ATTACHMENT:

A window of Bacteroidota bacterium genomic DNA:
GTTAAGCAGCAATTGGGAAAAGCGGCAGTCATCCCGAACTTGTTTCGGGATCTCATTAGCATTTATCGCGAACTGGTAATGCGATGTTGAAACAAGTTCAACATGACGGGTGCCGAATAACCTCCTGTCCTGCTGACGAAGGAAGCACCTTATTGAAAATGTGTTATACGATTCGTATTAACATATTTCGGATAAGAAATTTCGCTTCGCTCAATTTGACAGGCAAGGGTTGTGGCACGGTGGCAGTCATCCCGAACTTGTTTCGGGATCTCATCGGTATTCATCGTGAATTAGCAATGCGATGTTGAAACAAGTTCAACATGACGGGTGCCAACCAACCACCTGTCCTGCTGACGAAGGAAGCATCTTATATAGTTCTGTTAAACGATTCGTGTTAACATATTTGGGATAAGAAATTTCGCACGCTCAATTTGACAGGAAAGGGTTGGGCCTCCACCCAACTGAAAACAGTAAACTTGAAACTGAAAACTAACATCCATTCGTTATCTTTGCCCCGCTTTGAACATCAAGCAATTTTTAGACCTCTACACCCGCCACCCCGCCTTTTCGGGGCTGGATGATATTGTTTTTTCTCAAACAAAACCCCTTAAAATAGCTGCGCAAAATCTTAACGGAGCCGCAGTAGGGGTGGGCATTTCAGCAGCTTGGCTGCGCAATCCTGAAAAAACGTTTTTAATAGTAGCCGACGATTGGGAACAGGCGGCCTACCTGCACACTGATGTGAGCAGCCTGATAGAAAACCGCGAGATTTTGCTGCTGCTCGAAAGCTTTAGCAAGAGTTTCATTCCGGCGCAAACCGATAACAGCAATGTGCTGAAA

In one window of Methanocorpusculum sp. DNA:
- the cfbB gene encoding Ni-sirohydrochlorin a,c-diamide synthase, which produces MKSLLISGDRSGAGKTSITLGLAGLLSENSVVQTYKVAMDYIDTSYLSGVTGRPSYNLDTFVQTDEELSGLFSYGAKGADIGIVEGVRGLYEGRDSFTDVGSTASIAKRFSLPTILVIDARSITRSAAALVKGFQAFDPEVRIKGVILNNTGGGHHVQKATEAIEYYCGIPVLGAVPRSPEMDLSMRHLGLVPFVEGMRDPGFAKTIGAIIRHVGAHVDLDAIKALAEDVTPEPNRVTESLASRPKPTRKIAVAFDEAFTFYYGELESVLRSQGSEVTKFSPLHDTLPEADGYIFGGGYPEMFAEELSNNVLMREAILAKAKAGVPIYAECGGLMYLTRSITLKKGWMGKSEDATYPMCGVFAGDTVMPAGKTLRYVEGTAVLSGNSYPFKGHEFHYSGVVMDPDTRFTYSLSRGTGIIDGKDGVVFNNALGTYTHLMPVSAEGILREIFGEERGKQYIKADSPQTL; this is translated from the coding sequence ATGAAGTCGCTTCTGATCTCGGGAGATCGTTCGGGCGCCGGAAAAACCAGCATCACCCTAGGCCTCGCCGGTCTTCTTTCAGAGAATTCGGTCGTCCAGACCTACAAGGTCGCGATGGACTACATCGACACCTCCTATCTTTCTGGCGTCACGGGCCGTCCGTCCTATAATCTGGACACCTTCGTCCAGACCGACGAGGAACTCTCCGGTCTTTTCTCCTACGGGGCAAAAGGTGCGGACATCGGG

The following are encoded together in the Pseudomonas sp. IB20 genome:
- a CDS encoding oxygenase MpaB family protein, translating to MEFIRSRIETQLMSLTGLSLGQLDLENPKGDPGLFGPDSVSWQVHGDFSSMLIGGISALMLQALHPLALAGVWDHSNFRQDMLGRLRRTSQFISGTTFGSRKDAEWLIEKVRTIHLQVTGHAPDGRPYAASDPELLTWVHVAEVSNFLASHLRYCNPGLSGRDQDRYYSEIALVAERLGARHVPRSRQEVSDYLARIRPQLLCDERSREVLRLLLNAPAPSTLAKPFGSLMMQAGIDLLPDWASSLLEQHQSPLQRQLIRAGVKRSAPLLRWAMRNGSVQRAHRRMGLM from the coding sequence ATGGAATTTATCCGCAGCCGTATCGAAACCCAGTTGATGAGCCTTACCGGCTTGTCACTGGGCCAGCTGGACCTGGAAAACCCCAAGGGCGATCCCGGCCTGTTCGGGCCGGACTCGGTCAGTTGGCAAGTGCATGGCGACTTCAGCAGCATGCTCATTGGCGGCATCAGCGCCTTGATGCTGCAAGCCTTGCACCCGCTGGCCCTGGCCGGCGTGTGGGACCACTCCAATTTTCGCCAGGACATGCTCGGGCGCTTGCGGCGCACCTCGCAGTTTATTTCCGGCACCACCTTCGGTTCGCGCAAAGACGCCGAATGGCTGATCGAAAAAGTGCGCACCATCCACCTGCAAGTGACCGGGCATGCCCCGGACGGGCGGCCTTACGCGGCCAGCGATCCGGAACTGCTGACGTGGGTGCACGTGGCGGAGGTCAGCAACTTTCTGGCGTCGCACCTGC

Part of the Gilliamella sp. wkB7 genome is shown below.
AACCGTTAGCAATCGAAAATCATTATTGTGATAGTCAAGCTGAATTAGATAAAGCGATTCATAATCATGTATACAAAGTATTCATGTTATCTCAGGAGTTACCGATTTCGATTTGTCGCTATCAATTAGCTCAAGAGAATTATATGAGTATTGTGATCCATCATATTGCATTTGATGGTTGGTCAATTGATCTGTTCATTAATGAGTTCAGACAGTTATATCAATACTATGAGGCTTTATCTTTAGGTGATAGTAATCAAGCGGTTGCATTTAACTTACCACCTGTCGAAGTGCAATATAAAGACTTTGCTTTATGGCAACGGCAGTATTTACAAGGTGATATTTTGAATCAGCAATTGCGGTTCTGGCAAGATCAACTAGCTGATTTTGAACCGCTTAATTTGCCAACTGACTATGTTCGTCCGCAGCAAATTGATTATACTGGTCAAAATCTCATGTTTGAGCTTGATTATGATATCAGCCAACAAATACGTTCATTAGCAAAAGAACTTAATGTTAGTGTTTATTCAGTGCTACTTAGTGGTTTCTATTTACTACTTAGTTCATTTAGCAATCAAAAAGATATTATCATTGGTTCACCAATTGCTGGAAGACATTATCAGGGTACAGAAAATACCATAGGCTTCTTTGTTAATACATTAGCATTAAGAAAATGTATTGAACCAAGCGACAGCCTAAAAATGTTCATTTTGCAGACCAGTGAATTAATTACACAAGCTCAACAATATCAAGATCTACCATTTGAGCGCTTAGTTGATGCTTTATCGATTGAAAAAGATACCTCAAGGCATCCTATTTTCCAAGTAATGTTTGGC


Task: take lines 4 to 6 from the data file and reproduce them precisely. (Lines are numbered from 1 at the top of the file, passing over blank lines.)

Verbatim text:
- the cfbB gene encoding Ni-sirohydrochlorin a,c-diamide synthase, which produces MKSLLISGDRSGAGKTSITLGLAGLLSENSVVQTYKVAMDYIDTSYLSGVTGRPSYNLDTFVQTDEELSGLFSYGAKGADIGIVEGVRGLYEGRDSFTDVGSTASIAKRFSLPTILVIDARSITRSAAALVKGFQAFDPEVRIKGVILNNTGGGHHVQKATEAIEYYCGIPVLGAVPRSPEMDLSMRHLGLVPFVEGMRDPGFAKTIGAIIRHVGAHVDLDAIKALAEDVTPEPNRVTESLASRPKPTRKIAVAFDEAFTFYYGELESVLRSQGSEVTKFSPLHDTLPEADGYIFGGGYPEMFAEELSNNVLMREAILAKAKAGVPIYAECGGLMYLTRSITLKKGWMGKSEDATYPMCGVFAGDTVMPAGKTLRYVEGTAVLSGNSYPFKGHEFHYSGVVMDPDTRFTYSLSRGTGIIDGKDGVVFNNALGTYTHLMPVSAEGILREIFGEERGKQYIKADSPQTL; this is translated from the coding sequence ATGAAGTCGCTTCTGATCTCGGGAGATCGTTCGGGCGCCGGAAAAACCAGCATCACCCTAGGCCTCGCCGGTCTTCTTTCAGAGAATTCGGTCGTCCAGACCTACAAGGTCGCGATGGACTACATCGACACCTCCTATCTTTCTGGCGTCACGGGCCGTCCGTCCTATAATCTGGACACCTTCGTCCAGACCGACGAGGAACTCTCCGGTCTTTTCTCCTACGGGGCAAAAGGTGCGGACATCGGG

The following are encoded together in the Pseudomonas sp. IB20 genome:
- a CDS encoding oxygenase MpaB family protein, translating to MEFIRSRIETQLMSLTGLSLGQLDLENPKGDPGLFGPDSVSWQVHGDFSSMLIGGISALMLQALHPLALAGVWDHSNFRQDMLGRLRRTSQFISGTTFGSRKDAEWLIEKVRTIHLQVTGHAPDGRPYAASDPELLTWVHVAEVSNFLASHLRYCNPGLSGRDQDRYYSEIALVAERLGARHVPRSRQEVSDYLARIRPQLLCDERSREVLRLLLNAPAPSTLAKPFGSLMMQAGIDLLPDWASSLLEQHQSPLQRQLIRAGVKRSAPLLRWAMRNGSVQRAHRRMGLM from the coding sequence ATGGAATTTATCCGCAGCCGTATCGAAACCCAGTTGATGAGCCTTACCGGCTTGTCACTGGGCCAGCTGGACCTGGAAAACCCCAAGGGCGATCCCGGCCTGTTCGGGCCGGACTCGGTCAGTTGGCAAGTGCATGGCGACTTCAGCAGCATGCTCATTGGCGGCATCAGCGCCTTGATGCTGCAAGCCTTGCACCCGCTGGCCCTGGCCGGCGTGTGGGACCACTCCAATTTTCGCCAGGACATGCTCGGGCGCTTGCGGCGCACCTCGCAGTTTATTTCCGGCACCACCTTCGGTTCGCGCAAAGACGCCGAATGGCTGATCGAAAAAGTGCGCACCATCCACCTGCAAGTGACCGGGCATGCCCCGGACGGGCGGCCTTACGCGGCCAGCGATCCGGAACTGCTGACGTGGGTGCACGTGGCGGAGGTCAGCAACTTTCTGGCGTCGCACCTGC